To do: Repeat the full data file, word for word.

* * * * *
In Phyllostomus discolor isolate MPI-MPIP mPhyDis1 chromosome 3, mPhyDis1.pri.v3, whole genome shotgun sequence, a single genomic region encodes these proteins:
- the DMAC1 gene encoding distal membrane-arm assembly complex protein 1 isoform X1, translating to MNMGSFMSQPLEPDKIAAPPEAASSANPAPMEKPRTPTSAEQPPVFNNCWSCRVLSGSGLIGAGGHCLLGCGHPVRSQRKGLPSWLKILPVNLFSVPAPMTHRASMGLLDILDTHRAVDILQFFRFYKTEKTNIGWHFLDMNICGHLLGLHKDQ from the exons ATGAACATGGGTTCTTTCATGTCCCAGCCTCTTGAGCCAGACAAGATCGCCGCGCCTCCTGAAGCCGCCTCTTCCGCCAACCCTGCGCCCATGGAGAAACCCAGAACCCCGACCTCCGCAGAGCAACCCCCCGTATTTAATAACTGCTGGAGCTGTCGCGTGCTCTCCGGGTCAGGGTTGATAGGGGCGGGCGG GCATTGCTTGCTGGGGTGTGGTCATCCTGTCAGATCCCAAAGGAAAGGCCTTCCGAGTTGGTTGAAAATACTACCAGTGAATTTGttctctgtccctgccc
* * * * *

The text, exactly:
In Phyllostomus discolor isolate MPI-MPIP mPhyDis1 chromosome 3, mPhyDis1.pri.v3, whole genome shotgun sequence, a single genomic region encodes these proteins:
- the DMAC1 gene encoding distal membrane-arm assembly complex protein 1 isoform X1, translating to MNMGSFMSQPLEPDKIAAPPEAASSANPAPMEKPRTPTSAEQPPVFNNCWSCRVLSGSGLIGAGGHCLLGCGHPVRSQRKGLPSWLKILPVNLFSVPAPMTHRASMGLLDILDTHRAVDILQFFRFYKTEKTNIGWHFLDMNICGHLLGLHKDQ from the exons ATGAACATGGGTTCTTTCATGTCCCAGCCTCTTGAGCCAGACAAGATCGCCGCGCCTCCTGAAGCCGCCTCTTCCGCCAACCCTGCGCCCATGGAGAAACCCAGAACCCCGACCTCCGCAGAGCAACCCCCCGTATTTAATAACTGCTGGAGCTGTCGCGTGCTCTCCGGGTCAGGGTTGATAGGGGCGGGCGG GCATTGCTTGCTGGGGTGTGGTCATCCTGTCAGATCCCAAAGGAAAGGCCTTCCGAGTTGGTTGAAAATACTACCAGTGAATTTGttctctgtccctgccc